At this family-run joint on Hobson’s Wharf, you’ll find delicious diner fare with seafood-inspired flair. Becky started the place 20 years ago and enlisted all of her kids to help out, with her son catching fresh lobsters and her daughter serving them up as a Thanksgiving special every November. Stuffed lobster is their seasonal riff on the main course, which features locally caught lobster filled with a creamy collection of scallops, shrimp, haddock and crab meat that Guy described as “everything you want seafood stuffing to be.” Brimming with tender meat, this stuffed crustacean is a New England-style alternative to traditional turkey, boasting briny ocean flavor and five types of seafood all in one shell.

Grant Grill — San Diego
Described as “Plymouth Rock in a glass,” Grant Grill’s Smashing Pumpkin Martini is the quintessential cocktail to get the Thanksgiving season started. Featured on The Best Thing I Ever Ate, this seasonal sip is made specifically for the holiday, and the house mixologist is known for his culinary-inspired cocktails and innovative methods. The Smashing Pumpkin begins with rum that’s infused with farmers' market pumpkin for fresh fall flavor. This festive spirit is shaken up with Grand Marnier, ginger, Meyer lemon and homemade saffron syrup for golden color, then served in a goblet with a tiny pumpkin garnish. Perfectly spiced and subtly sweet, this Thanksgiving drink would surely be Pilgrim-approved.

Willie Bird’s Restaurant — Santa Rosa, Calif.

Willie Bird’s is both a restaurant and farm for family-raised, free-range turkeys that’s been around since 1924. This turkey empire raises 100,000 birds every year, which explains why 90 percent of the menu involves turkey in some form. Guy called Willie Bird’s “a world of turkey,” as it features countless international variations like turkey scallopini, turkey stroganoff, teriyaki turkey and turkey-fried steak, which even uses turkey eggs in its breading egg wash. The decadent scallopini swaps slices of turkey for meaty chunks and sautés them with mushrooms in a Marsala wine sauce. Willie Bird’s promises “turkey always and turkey all ways!” And with so many options, it’s tempting to take a full tour of the turkey-centric menu and try each variation of the versatile bird.

Alpine Steakhouse — Sarasota, Fla.

To get the most bang for your Thanksgiving buck, head to this Sunshine State steakhouse that serves up a “superbird,” otherwise known as the turducken. This outrageous special begins with a chicken filled with Cajun-spiced cornbread and spinach stuffing, which is then placed inside a whole duck. Next, both of the birds are stuffed inside a giant turkey and roasted for upward of 12 hours. This powerful poultry trio unites to form a moist and complex “flavorfest,” as Guy described during his visit, with each layer providing its own unique textures, from the light and tender chicken to the deeply rich duck. There’s no question that the turducken is the “king of birds” — and a great way to get your ultimate Thanksgiving fix.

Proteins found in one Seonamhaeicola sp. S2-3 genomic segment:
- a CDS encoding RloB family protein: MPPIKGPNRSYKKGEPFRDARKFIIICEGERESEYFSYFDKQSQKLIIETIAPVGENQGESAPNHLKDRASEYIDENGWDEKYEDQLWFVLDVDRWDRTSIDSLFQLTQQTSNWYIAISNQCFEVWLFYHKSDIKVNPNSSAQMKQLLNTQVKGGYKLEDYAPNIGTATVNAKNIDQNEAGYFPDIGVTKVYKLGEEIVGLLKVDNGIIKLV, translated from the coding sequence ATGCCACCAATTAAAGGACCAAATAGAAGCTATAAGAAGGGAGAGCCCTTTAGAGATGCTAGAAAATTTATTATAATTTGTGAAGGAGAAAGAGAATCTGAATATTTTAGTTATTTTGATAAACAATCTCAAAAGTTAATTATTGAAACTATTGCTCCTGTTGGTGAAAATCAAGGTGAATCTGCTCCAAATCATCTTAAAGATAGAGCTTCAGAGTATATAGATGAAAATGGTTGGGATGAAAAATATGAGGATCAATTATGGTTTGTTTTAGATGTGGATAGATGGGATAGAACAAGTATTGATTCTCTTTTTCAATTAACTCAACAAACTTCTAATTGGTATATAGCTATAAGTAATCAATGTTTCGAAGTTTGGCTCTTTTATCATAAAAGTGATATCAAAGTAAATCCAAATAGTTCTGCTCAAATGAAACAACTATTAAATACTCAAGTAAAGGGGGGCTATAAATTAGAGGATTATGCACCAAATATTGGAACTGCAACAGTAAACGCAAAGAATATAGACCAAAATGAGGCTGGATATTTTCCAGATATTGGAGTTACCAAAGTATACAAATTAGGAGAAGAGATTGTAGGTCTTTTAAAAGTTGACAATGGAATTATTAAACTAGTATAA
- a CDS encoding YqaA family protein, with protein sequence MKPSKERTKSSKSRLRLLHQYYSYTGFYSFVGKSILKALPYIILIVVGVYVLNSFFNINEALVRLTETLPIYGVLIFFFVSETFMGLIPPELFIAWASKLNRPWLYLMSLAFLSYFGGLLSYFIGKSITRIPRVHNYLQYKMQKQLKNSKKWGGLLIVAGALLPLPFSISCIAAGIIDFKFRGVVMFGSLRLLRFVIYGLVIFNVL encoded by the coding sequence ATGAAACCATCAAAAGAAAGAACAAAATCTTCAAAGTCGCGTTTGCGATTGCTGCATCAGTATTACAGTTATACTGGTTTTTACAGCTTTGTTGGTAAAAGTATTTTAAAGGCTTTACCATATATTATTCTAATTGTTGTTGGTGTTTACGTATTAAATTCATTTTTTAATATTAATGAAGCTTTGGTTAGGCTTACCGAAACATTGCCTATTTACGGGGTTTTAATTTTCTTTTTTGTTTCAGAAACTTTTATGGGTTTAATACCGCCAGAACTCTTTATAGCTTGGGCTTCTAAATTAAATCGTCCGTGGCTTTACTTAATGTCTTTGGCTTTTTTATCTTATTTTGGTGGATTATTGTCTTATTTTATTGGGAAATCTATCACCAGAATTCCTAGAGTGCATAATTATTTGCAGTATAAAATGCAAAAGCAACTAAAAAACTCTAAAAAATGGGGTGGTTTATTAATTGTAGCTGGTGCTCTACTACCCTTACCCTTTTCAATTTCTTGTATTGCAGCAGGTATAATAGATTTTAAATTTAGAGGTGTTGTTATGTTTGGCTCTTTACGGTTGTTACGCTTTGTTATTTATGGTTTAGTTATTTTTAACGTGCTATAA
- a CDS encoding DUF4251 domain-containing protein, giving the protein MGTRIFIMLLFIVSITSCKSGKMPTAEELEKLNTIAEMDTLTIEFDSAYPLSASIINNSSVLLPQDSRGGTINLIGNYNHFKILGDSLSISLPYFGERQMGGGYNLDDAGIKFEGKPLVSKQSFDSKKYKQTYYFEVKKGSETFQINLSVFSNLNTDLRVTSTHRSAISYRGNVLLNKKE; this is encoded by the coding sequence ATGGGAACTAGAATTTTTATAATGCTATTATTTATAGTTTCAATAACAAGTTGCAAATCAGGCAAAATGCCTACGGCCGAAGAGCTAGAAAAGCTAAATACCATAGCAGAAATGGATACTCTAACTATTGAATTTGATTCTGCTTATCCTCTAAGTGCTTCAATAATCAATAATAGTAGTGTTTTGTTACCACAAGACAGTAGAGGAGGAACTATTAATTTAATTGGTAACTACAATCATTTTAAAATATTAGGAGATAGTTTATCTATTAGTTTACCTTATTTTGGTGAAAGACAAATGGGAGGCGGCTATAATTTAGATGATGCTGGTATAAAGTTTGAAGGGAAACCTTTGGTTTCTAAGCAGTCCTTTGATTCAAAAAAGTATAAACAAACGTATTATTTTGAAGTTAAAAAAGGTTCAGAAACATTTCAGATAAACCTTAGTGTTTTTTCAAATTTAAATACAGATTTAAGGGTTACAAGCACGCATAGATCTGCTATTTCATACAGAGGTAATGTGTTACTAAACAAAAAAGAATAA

Funk 'n Waffles — Syracuse, N.Y.

Two Syracuse grads opened this inspired underground café that was modeled after their college house parties, complete with homemade waffles and a spinning DJ. Their imaginative waffle inventions have since taken a funky turn, with flavors like bacon-stuffed buttermilk, brownie and falafel waffles on the menu. They even serve a Jive Turkey waffle that was featured on Triple D; it “changed Thanksgiving for me forever,” Guy said. This waffle harnesses the holiday with a chunky stuffing batter made from bread cubes, caramelized onion, celery, rosemary and chicken broth. That’s cooked until crispy in a waffle iron and then covered with sliced turkey, garlic mashed potatoes, gravy and cranberry sauce to turn out “the most funkin’ ridiculous waffle” you’ll ever try.

Whitner’s Barbecue — Virginia Beach, Va.
Beachside barbecue is Whitner’s specialty, where the owners are “crankin’ out the 'cue” in countless forms, from burnt ends to brisket. The most righteous dish of all is Mr. Whitner’s Smoked Turkey Sandwich, which is timely for Thanksgiving, but equally delicious any time of year. This holiday on a bun is heaped with turkey breast that’s smothered in barbecue rub and hickory-smoked for woodsy flavor. That’s topped with sweet and tangy cranberry chutney, a curry-habanero mayo and crunchy cornbread croutons that deliver unexpected texture. Guy called this towering sandwich “top-notch” and asked to take out “3,000 to go, please,” when he tasted it on Triple D. With such hefty praise, you know this turkey must be worth a road trip or two.

For more FN-approved restaurants, check out Food Network On the Road.